The Worst States to Grow Old In

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21. Wyoming
> Pct. of pop. age 65 and up: 15.0% (13th lowest)
> 65 and over poverty rate: 8.5% (24th lowest)
> 65 and over bachelor’s deg. attainment: 26.6% (25th highest)
> Life expectancy at birth: 78.6 years (20th lowest)

Just 43.6% of senior-led households in Wyoming receive retirement income other than Social Security, one of the smallest shares of any state. Similarly, the median household income among households led by residents 65 and over is just $39,806 a year, more than $2,000 less than the $42,113 national median.

Despite the low incomes, Wyoming seniors likely have better access to health care than most elderly Americans, and have better health outcomes. There are 32 hospitals per 100,000 residents 65 and over in Wyoming, the fourth most of any state. Additionally, just 3,826 in every 100,000 senior citizens dies annually, one of the lowest mortality rates among senior citizens nationwide.

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22. Iowa
> Pct. of pop. age 65 and up: 16.4% (15th highest)
> 65 and over poverty rate: 6.9% (6th lowest)
> 65 and over bachelor’s deg. attainment: 21.7% (11th lowest)
> Life expectancy at birth: 79.7 years (16th highest)

Iowa’s senior population has better access to health care institutions, and slightly better health outcomes than most elderly Americans. There are 23 hospitals per 100,000 residents 65 and older, the eighth most of any state. Just 31.9% of senior citizens in Iowa have a disability, compared to 35.2% of elderly residents nationwide. Similarly, the life expectancy of Iowa residents is 79.7 years, about eight months longer than the national life expectancy of 79.1 years.

Still, Iowa lags behind the nation as a whole in income and education. Just 21.7% of adults age 65 and above have a bachelor’s degree, and the typical senior-led household earns $39,433 a year. By comparison, the national college attainment rate for senior citizens is 26.7%, and the national median income for senior households is $42,113.

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23. Pennsylvania
> Pct. of pop. age 65 and up: 17.4% (7th highest)
> 65 and over poverty rate: 7.8% (15th lowest)
> 65 and over bachelor’s deg. attainment: 22.8% (14th lowest)
> Life expectancy at birth: 78.8 years (23rd lowest)

Pennsylvania has one of the older populations of any state. Some 17.4% of the population is 65 and over, the seventh largest share. Of the 1.4 million households in the state led by senior citizens, 53% receive Social Security benefits, one of the larger shares nationwide. Despite the extra income, the typical senior household earns just $39,780 a year, more than $2,000 less than the national elderly median income.

While Pennsylvania’s elderly population lags behind the nation in wealth, the state has better access to transportation alternatives than most of the country. Walkable areas with public transit can help senior citizens continue to lead active, healthy lifestyles in old age and improve overall well-being. Perhaps indicative of the state’s walkability and effective transit infrastructure, some 9.2% of workers in Pennsylvania commute by walking or taking public transportation, the eighth largest share of any state.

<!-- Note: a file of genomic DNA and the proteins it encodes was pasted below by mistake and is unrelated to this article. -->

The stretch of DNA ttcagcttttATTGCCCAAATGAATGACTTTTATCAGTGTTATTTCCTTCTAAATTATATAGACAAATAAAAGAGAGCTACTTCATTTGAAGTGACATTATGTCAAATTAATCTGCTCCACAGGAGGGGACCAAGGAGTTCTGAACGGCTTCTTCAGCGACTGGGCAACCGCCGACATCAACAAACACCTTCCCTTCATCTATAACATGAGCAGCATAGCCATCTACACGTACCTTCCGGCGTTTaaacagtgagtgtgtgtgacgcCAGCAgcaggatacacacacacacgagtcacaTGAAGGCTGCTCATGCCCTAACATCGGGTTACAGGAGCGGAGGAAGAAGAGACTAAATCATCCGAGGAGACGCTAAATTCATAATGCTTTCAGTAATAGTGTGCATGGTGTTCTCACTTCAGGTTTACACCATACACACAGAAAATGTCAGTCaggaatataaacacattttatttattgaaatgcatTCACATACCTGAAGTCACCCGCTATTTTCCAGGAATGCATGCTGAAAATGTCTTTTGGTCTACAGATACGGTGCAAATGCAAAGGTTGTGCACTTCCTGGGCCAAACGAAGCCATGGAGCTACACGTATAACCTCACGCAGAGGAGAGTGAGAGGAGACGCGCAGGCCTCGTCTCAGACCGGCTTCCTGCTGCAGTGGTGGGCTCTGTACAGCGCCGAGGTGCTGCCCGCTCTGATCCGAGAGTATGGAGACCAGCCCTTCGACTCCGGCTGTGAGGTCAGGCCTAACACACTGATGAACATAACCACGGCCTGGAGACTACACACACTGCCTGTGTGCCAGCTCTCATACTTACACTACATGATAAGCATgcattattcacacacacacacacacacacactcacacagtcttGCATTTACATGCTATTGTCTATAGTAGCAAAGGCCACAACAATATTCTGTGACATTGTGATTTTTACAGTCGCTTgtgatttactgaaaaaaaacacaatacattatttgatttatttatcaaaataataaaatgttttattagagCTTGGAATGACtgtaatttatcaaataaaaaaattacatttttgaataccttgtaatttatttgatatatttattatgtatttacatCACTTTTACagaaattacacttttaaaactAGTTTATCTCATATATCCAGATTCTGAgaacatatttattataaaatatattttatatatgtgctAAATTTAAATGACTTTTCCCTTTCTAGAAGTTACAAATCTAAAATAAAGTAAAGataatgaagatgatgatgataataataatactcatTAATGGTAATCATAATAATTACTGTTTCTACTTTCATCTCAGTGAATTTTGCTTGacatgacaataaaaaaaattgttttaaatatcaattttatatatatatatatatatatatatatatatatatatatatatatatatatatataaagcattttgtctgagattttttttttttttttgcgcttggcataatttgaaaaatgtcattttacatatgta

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24. Delaware
> Pct. of pop. age 65 and up: 17.5% (6th highest)
> 65 and over poverty rate: 6.9% (6th lowest)
> 65 and over bachelor’s deg. attainment: 28.0% (20th highest)
> Life expectancy at birth: 78.7 years (21st lowest)

Delaware ranks near the middle of states in a number of measures assessing income, education, and health of elderly residents. An estimated 28.0% of seniors in the state have a bachelor’s degree, more than the national elderly college attainment rate of 26.7%. Some 58.1% of senior-led households receive retirement income other than Social Security — the largest share of any state — and the median income among such households is $47,195 a year, more than the $42,113 national median.

While Delaware seniors are slightly more likely to be college-educated and wealthier than the average elderly American, they may have worse access to health care. There are just 4 hospitals per 100,000 state residents aged 65 and over, the least of any state nationwide.

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25. New York
> Pct. of pop. age 65 and up: 15.3% (23rd lowest)
> 65 and over poverty rate: 11.4% (4th highest)
> 65 and over bachelor’s deg. attainment: 28.0% (20th highest)
> Life expectancy at birth: 80.4 years (6th highest)

Access to public transportation can help senior citizens lead active, healthy lives, and New York has some of the largest public transportation infrastructure in the world. Some 34.6% of workers commute by walking or taking public transit, more than four times the 7.8% national average and the largest share of any state. New York City’s Community Arranged Resident Transportation (C.A.R.T) program provides free transportation for the elderly in Manhattan, and a number of other towns throughout the state provide similar services.

New York has one of the healthier elderly populations. Just 32.9% of residents 65 and over have a disability, less than the 35.2% national figure. The life expectancy in the state is 80.4 years, the sixth longest of any state. Despite the positive health outcomes, some 11.4% of seniors in the state live in poverty — the fourth largest share in the country.